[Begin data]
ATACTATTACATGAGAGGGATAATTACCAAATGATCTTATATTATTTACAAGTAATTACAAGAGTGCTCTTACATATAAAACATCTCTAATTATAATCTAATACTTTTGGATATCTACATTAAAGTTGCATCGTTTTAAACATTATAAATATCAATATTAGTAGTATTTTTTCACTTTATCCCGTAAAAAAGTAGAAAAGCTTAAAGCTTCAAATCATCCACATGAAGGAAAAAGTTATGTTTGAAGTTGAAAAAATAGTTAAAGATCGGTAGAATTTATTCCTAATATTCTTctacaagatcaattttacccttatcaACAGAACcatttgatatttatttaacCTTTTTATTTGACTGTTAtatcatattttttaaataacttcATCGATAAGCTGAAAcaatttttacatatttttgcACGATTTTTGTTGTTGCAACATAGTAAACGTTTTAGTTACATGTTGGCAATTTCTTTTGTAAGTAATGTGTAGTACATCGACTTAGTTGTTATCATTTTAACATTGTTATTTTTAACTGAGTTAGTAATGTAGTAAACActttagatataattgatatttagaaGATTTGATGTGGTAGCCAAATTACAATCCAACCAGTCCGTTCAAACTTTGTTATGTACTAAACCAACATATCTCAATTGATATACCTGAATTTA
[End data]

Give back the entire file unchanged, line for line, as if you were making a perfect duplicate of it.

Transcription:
ATACTATTACATGAGAGGGATAATTACCAAATGATCTTATATTATTTACAAGTAATTACAAGAGTGCTCTTACATATAAAACATCTCTAATTATAATCTAATACTTTTGGATATCTACATTAAAGTTGCATCGTTTTAAACATTATAAATATCAATATTAGTAGTATTTTTTCACTTTATCCCGTAAAAAAGTAGAAAAGCTTAAAGCTTCAAATCATCCACATGAAGGAAAAAGTTATGTTTGAAGTTGAAAAAATAGTTAAAGATCGGTAGAATTTATTCCTAATATTCTTctacaagatcaattttacccttatcaACAGAACcatttgatatttatttaacCTTTTTATTTGACTGTTAtatcatattttttaaataacttcATCGATAAGCTGAAAcaatttttacatatttttgcACGATTTTTGTTGTTGCAACATAGTAAACGTTTTAGTTACATGTTGGCAATTTCTTTTGTAAGTAATGTGTAGTACATCGACTTAGTTGTTATCATTTTAACATTGTTATTTTTAACTGAGTTAGTAATGTAGTAAACActttagatataattgatatttagaaGATTTGATGTGGTAGCCAAATTACAATCCAACCAGTCCGTTCAAACTTTGTTATGTACTAAACCAACATATCTCAATTGATATACCTGAATTTA